Indonesia cancels festival events marking 1965 mass killings
The Indonesian authorities have forced the organisers of the country's main literary festival to cancel events linked to mass killings 50 years ago.
Officials were threatening to call off the entire Ubud Readers and Writers Festival, due to start in Bali next week, if the organisers did not comply.
At least 500,000 people were killed across Indonesia after an attempted communist coup in 1965.
Cancelled events included panel discussions on the massacres.
"The events related to 1965 were flagged by the authorities as something that could potentially cause our operating license to be revoked," an unnamed festival spokesperson told Reuters news agency.
General Suharto and the military took power following the 1965 coup attempt, as Indonesia descended into one of the worst massacres of the 20th Century.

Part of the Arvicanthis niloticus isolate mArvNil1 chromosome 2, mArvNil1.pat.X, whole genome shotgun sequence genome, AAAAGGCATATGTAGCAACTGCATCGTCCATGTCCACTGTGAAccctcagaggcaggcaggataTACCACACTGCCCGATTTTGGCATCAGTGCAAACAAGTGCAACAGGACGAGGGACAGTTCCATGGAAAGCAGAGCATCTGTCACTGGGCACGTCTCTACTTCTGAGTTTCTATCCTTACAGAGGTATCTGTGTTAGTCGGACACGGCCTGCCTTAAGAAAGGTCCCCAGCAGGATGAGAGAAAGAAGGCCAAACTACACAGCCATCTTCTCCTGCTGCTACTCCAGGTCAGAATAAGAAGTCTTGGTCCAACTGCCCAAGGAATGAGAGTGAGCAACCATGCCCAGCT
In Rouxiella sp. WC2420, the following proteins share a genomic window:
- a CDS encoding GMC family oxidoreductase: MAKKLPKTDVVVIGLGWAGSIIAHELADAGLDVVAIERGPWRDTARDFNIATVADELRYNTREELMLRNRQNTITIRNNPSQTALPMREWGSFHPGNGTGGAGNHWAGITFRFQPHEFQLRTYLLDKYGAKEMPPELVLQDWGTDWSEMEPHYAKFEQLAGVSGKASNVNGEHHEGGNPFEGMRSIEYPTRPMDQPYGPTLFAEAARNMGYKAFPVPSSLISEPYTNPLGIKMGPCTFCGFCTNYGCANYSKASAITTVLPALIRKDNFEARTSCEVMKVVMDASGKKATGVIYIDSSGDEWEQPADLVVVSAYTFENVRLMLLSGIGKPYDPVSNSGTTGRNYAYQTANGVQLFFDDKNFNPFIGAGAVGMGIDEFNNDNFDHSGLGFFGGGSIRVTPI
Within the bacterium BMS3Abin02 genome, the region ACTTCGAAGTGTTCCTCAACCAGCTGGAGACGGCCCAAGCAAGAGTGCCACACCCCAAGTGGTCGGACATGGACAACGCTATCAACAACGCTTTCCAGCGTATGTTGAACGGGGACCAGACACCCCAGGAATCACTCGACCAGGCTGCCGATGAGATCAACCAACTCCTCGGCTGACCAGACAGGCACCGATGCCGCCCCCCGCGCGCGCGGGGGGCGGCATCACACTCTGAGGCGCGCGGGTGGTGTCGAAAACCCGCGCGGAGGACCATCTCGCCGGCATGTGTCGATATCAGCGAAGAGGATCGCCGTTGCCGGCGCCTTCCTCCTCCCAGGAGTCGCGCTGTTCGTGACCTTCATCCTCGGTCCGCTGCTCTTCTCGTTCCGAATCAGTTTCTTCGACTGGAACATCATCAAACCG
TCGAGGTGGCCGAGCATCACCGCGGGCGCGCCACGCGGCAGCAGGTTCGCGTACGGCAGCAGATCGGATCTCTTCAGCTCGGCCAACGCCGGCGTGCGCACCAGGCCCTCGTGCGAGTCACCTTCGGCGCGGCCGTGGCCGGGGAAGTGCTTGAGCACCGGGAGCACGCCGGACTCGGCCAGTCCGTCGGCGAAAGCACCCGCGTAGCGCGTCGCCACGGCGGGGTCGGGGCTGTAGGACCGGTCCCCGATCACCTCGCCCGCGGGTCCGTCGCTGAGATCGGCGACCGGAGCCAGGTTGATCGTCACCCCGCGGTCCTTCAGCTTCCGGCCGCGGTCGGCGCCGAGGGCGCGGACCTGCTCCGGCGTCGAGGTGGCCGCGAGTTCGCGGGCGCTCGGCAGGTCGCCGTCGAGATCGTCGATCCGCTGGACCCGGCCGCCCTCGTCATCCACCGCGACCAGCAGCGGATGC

The Communist Party then had three million members. Suspected members and sympathisers were hunted down, tortured and killed.
The events form the backdrop of the 1982 film The Year of Living Dangerously, starring Mel Gibson.
President Joko Widodo - who was elected last year - has promised a state-sponsored inquiry, but correspondents say so far little has been done.
International human rights groups have urged Indonesia to provide justice to victims' families.
What happened in 1965?
Rivalries between the Indonesian military and the Communist Party came to a head when six generals were killed in an overnight attack by soldiers allegedly sympathetic to the communists.
A group of officers led by a colonel in President Sukarno's palace guard was accused of trying to launch a coup.
General Suharto led bloody anti-communist purges in which hundreds of thousands of suspected leftists were killed.
Many more were detained and imprisoned without trial.
In 1966, President Sukarno was forced to hand emergency powers to Gen Suharto, who took over as president the following year, ruling Indonesia for 31 years